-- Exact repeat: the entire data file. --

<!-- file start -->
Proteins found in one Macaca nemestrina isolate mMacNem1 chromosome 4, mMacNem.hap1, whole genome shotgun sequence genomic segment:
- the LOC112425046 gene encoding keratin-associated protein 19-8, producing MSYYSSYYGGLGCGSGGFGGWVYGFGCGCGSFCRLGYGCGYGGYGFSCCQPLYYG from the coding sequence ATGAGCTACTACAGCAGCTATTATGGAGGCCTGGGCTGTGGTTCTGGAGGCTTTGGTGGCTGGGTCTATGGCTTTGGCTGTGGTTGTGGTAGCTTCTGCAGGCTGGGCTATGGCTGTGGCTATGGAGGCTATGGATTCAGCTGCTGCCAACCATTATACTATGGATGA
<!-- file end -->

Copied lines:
Proteins found in one Macaca nemestrina isolate mMacNem1 chromosome 4, mMacNem.hap1, whole genome shotgun sequence genomic segment:
- the LOC112425046 gene encoding keratin-associated protein 19-8, producing MSYYSSYYGGLGCGSGGFGGWVYGFGCGCGSFCRLGYGCGYGGYGFSCCQPLYYG from the coding sequence ATGAGCTACTACAGCAGCTATTATGGAGGCCTGGGCTGTGGTTCTGGAGGCTTTGGTGGCTGGGTCTATGGCTTTGGCTGTGGTTGTGGTAGCTTCTGCAGGCTGGGCTATGGCTGTGGCTATGGAGGCTATGGATTCAGCTGCTGCCAACCATTATACTATGGATGA